Kagiso Rabada
Rabada takes seven wickets on sensational third day for the 20-year-old. Getty

South Africa ended the third day of the final Test against England firmly in control, aided by seven wickets from Kagiso Rabada. Rabada, 20, became the youngest South African bowler to reach that tally in a single innings, claiming 7-112 as the tourists were bowled out for 342, with South Africa leading by 175 runs.

James Anderson dismissed Dean Elgar (1) before Stephen Cook (23 not out) and Hashim Amla (16 not out) ensured their side finished the day 42-1 in their second innings before bad light ended play. England's chances of finishing the tour unbeaten now look ominous.

England began the day 138-2 but would lose four wickets for just 73 runs before lunch as Rabada stole the show. The 20-year-old removed Joe Root (76), James Taylor (14) and Jonny Bairstow (0) before lunch while Morne Morkel ended Alastair Cook's day with the bat for 76.

After a rain delay following lunch, Ben Stokes looked to provide some stability as he hit 10 of three balls but Rabada was soon as it again, as Stokes edged his delivery into Amla at the slip.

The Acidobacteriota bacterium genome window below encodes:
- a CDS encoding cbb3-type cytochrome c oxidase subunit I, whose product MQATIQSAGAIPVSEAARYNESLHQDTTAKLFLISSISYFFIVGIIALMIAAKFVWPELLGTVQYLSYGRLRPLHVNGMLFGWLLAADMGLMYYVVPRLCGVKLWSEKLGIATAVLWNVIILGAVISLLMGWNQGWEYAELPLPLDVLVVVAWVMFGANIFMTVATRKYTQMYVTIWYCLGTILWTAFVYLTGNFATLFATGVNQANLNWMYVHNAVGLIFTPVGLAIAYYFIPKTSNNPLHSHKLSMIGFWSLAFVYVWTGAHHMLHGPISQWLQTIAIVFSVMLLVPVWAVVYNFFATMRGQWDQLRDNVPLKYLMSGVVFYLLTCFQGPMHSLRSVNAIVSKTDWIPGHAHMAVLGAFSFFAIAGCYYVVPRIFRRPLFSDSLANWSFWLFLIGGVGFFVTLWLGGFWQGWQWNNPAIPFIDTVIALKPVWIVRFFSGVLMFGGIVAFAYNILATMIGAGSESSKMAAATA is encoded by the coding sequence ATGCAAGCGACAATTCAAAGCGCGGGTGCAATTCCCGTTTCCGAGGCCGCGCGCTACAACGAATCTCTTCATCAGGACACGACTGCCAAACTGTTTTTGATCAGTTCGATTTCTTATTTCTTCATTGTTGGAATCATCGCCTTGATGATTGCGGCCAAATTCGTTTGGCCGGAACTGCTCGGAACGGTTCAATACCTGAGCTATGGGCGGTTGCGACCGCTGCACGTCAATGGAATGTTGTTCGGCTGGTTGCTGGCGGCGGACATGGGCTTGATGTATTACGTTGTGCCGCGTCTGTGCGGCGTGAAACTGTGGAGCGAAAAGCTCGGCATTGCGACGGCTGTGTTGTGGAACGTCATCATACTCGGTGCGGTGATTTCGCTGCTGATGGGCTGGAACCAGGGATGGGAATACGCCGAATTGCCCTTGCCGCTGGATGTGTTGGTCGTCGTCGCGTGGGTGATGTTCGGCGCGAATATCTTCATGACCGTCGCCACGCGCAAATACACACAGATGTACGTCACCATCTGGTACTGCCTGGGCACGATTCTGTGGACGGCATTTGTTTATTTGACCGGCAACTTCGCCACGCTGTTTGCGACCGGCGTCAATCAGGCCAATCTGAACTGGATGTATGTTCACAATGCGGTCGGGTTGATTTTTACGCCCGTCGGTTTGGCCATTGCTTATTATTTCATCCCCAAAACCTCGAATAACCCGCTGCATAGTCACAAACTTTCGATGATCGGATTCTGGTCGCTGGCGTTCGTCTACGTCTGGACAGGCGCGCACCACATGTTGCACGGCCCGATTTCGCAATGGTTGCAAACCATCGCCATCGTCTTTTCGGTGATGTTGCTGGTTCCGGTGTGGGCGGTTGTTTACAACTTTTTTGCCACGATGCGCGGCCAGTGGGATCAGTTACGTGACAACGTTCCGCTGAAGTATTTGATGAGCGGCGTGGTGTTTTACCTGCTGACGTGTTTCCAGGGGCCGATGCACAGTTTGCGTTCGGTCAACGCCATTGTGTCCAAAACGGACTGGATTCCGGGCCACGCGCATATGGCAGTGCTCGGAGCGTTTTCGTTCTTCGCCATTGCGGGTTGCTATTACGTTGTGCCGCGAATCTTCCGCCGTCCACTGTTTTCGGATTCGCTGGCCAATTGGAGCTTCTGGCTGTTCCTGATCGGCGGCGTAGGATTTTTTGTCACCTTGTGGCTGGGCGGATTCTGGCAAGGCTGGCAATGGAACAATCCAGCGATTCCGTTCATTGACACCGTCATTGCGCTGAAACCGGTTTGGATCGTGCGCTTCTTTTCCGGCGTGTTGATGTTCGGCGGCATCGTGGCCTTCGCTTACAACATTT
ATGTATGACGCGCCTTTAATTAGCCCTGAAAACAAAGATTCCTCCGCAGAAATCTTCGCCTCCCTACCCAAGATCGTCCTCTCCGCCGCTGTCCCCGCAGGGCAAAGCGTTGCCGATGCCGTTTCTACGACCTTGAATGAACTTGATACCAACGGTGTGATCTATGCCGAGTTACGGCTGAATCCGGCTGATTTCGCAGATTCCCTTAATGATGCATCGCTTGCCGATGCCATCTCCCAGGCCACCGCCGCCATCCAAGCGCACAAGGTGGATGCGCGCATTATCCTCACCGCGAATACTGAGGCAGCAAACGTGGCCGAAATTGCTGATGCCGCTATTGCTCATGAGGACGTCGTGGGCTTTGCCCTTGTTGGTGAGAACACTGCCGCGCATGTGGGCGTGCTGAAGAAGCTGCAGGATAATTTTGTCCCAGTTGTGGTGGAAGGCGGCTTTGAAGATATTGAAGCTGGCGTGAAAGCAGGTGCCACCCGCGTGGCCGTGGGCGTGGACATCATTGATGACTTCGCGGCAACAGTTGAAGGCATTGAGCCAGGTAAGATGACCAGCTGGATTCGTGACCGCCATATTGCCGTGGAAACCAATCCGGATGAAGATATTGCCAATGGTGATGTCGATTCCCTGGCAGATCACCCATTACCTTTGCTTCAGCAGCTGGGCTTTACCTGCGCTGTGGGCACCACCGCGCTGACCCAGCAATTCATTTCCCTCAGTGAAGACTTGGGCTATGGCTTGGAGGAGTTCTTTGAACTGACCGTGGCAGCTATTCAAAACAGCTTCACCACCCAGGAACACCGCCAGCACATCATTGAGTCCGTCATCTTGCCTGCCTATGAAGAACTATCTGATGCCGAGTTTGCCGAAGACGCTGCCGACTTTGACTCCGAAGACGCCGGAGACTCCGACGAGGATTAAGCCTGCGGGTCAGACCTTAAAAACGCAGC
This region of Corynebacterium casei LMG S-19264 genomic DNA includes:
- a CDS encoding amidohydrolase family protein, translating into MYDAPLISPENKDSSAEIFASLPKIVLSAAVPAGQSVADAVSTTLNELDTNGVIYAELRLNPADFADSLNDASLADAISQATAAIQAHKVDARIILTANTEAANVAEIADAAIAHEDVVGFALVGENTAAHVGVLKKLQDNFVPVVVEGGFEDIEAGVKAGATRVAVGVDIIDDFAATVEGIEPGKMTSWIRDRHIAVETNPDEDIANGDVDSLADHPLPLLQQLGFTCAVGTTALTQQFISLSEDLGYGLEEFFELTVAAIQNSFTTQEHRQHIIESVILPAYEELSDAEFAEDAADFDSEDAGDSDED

Moeen Ali was the last England batsman to fall, striking his fifth Test fifty off 90 balls with nine fours.

England will need something similar to Stuart Broad's six-wicket performance in the third Test earlier this month to close the gap when they resume on Monday, but Ali is hopeful they can do that.

"We're disappointed at the moment but we know there are two important days coming up and we have to be ready," he said. "We are still going to be positive and try to get something out of this game.

"We're a side that have got bowlers who can win us a game, as we saw last week at the Wanderers. Hopefully we can do that again. We have to attack them when they come into bat and try bowl them out as quickly as we can.

"We've got two of the best bowlers I've ever played with. We saw at the Wanderers what Broady can do and we obviously know what Jimmy can do, and hopefully they do it again tomorrow."